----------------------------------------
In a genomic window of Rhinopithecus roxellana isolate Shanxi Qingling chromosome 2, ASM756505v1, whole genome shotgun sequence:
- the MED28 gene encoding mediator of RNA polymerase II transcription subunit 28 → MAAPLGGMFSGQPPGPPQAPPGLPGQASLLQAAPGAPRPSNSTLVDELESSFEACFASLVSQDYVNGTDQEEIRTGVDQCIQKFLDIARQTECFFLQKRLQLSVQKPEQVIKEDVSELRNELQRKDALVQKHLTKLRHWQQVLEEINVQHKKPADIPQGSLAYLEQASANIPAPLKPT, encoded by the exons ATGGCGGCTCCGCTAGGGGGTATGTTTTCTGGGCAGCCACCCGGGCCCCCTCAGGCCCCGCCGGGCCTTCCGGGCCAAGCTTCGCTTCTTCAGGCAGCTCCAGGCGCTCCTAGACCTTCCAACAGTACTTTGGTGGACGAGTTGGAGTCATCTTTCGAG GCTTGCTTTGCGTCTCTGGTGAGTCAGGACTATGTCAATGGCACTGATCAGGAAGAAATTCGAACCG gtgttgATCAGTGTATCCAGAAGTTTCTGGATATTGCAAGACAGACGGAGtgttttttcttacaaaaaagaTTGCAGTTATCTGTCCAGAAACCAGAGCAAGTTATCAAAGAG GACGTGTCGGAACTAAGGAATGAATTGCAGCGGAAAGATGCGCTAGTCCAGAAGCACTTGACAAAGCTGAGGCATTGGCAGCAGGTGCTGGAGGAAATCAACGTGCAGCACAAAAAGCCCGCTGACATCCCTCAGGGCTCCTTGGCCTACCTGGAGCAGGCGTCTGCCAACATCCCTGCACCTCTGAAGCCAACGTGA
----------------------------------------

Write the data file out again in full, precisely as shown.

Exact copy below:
In a genomic window of Rhinopithecus roxellana isolate Shanxi Qingling chromosome 2, ASM756505v1, whole genome shotgun sequence:
- the MED28 gene encoding mediator of RNA polymerase II transcription subunit 28 → MAAPLGGMFSGQPPGPPQAPPGLPGQASLLQAAPGAPRPSNSTLVDELESSFEACFASLVSQDYVNGTDQEEIRTGVDQCIQKFLDIARQTECFFLQKRLQLSVQKPEQVIKEDVSELRNELQRKDALVQKHLTKLRHWQQVLEEINVQHKKPADIPQGSLAYLEQASANIPAPLKPT, encoded by the exons ATGGCGGCTCCGCTAGGGGGTATGTTTTCTGGGCAGCCACCCGGGCCCCCTCAGGCCCCGCCGGGCCTTCCGGGCCAAGCTTCGCTTCTTCAGGCAGCTCCAGGCGCTCCTAGACCTTCCAACAGTACTTTGGTGGACGAGTTGGAGTCATCTTTCGAG GCTTGCTTTGCGTCTCTGGTGAGTCAGGACTATGTCAATGGCACTGATCAGGAAGAAATTCGAACCG gtgttgATCAGTGTATCCAGAAGTTTCTGGATATTGCAAGACAGACGGAGtgttttttcttacaaaaaagaTTGCAGTTATCTGTCCAGAAACCAGAGCAAGTTATCAAAGAG GACGTGTCGGAACTAAGGAATGAATTGCAGCGGAAAGATGCGCTAGTCCAGAAGCACTTGACAAAGCTGAGGCATTGGCAGCAGGTGCTGGAGGAAATCAACGTGCAGCACAAAAAGCCCGCTGACATCCCTCAGGGCTCCTTGGCCTACCTGGAGCAGGCGTCTGCCAACATCCCTGCACCTCTGAAGCCAACGTGA